Strong opinions, weakly held

Tag: programming

So if your answer started with “because in C…”, you’ve been repeating a good story you heard one time, without ever asking yourself if it’s true.

Mike Hoye digs into the history of zero-indexed arrays in Citation Needed. Fantastic walk through the history of computing, and a fun reminder of how comfortable it is to leave our beliefs unexamined.

The near future of JavaScript

If you are a Web developer, you should check out Brendan Eich’s Strange Loop presentation on The State of JavaScript. JavaScript was supposed to be my 2011 skill of the year, but I really didn’t make any progress toward that goal and wound up learning other things instead. This year I’ve learned a ton of things, but not much JavaScript. In the meantime, JavaScript has become an even more essential skill for developers. As it turns out, I have managed to learn a fair amount of Scala and Hadoop since I wrote that post, and I’m learning Python right now as well. Maybe in 2013 I’ll get back to JavaScript.

Mark Chu-Carroll on the nature of computer programming

Everyone should program, or Programming is Hard? Both!

Mark Chu-Carroll explains the nature of computer programming in response to the general criticism that programming is difficult because it requires people to understand too much about how computers work. That’s not a great summary, so I’ll encourage you to just click on the link and read the article instead.

Life, the good parts

JavaScript: The Good Parts is one of my favorite computer books ever written, not just because it’s an excellent primer on JavaScript, but also because the title alone provides guidance to a way of living that’s worth pondering.

This week, PHP: a fractal of bad design is making the rounds. It’s a lengthy list of thoughtful criticism of PHP as a programming language (and Web development platform). The PHP core team should read it, although the truth is that most of the problems can’t be addressed without breaking old PHP applications, and the PHP folks are generally reluctant to make those kinds of changes. PHP has a massive installed base on shared hosting servers — breaking old applications reduces the adoption rate of new versions.

Here’s the deal, though. For all of the complaints about PHP, thousands of businesses rely on it, and millions of people use it with varying degrees of expertise. I personally have spent thousands of hours hacking on PHP applications, sometimes with much frustration. None of the problems listed in that blog post have prevented me from getting my work done in that time.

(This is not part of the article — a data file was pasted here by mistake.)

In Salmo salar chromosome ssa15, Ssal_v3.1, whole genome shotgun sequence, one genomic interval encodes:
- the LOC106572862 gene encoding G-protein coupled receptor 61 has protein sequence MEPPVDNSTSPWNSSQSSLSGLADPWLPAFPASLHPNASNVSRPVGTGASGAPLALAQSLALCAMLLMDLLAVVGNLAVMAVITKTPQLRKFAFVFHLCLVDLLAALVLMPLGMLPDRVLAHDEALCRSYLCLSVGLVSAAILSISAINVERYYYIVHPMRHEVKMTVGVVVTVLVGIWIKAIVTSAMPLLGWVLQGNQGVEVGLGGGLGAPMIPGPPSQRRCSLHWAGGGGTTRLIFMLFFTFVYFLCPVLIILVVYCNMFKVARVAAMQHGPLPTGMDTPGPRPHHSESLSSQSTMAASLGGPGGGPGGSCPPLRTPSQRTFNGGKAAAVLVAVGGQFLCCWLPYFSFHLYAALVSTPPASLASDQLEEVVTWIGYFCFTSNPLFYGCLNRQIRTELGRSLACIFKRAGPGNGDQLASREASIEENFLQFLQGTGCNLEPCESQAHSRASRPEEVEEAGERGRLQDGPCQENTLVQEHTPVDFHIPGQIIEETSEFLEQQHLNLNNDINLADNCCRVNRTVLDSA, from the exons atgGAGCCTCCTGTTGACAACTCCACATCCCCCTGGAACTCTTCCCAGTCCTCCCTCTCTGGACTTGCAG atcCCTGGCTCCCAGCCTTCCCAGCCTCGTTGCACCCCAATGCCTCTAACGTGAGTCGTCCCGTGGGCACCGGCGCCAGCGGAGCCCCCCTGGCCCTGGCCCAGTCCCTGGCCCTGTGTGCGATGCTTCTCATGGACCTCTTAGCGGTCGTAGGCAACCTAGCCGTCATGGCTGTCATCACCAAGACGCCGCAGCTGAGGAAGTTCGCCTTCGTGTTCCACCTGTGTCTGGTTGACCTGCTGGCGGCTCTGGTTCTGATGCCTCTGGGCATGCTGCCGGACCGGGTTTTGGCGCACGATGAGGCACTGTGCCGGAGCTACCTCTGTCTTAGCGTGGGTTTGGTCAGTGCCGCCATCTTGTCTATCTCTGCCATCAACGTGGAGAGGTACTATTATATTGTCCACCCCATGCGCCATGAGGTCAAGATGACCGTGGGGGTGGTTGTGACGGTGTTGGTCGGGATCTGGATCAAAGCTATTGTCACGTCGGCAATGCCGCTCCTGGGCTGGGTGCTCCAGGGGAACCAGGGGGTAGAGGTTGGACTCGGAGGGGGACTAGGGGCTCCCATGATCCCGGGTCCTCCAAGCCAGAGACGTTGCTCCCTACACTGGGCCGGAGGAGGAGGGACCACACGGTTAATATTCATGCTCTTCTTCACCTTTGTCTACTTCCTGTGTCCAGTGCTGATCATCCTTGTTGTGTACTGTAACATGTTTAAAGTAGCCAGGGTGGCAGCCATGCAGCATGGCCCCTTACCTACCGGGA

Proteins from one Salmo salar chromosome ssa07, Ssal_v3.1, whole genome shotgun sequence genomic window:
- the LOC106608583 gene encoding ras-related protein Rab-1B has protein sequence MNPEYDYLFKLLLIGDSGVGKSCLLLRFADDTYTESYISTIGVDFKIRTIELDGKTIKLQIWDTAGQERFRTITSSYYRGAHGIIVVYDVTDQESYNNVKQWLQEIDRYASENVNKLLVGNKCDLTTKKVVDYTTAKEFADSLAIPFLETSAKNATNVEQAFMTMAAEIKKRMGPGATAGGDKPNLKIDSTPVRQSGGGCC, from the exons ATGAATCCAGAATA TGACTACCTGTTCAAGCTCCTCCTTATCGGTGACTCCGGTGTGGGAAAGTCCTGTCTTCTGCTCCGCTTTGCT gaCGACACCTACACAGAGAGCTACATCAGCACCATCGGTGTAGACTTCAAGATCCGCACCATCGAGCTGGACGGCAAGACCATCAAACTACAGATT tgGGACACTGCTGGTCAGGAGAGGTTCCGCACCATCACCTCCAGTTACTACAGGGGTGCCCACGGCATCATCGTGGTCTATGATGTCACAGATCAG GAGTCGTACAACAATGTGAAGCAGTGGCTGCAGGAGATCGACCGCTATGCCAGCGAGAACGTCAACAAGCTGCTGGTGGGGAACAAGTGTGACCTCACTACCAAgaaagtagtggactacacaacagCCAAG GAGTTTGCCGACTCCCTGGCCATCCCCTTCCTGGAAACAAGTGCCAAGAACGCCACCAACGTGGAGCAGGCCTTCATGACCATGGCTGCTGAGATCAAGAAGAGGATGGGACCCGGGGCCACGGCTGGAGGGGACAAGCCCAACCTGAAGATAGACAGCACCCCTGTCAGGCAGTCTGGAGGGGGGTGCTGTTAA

The secret to using PHP effectively is the same as it is for JavaScript … focus on the good parts. It turns out that works out for most everything in life. When I eat at a restaurant, I don’t have to like everything on the menu, there just has to be one dish that I enjoy. The number of bad dishes on the menu don’t really matter, what counts are the good dishes, at least if you willing to be an educated consumer.

We all choose the set of tradeoffs we’re willing to accept. I’m happy to take advantage of the opportunities working with PHP provides and do my best to stick to the good parts.

Writing readable boolean expressions

Fairly often I find myself writing complex boolean expressions. For example, let’s say I’m writing a function in a controller that renders a page, and I want to check whether the current user is authorized to view that page. Here’s some code:

if ((!($a || $b)) && $c != $d) || !$e) {
    // Do something.

Aside from the variable names, that’s real code. There are two things about that code that to me greatly hinder readability. I rewrote it as essentially the following:

if ($x != $y || !$z || !$w) {
    // Do something.

The second code has two advantages. First, no internal parentheses are needed, and second, there’s no mixture of “and” and “or”. Whenever I can, I like to use only one boolean operator in a complex boolean expression, because sorting out different operators can be confusing. In the second example, I know that if any of the expressions evaluates as true, then the code in the block will be invoked. When you mix operators, things aren’t so straightforward. And not requiring parentheses is related. When you mix operators, precedence comes into play, and you can use parentheses to manage precedence. So as soon as you bring either of them to the party, you can no longer read your expressions from right to left.

This just occurred to me so there’s probably something I’m missing, but for the time being, I’m going to try to be disciplined about sticking to one boolean operator at a time in cases like this. (And yes, I’m not counting the “nots”.)

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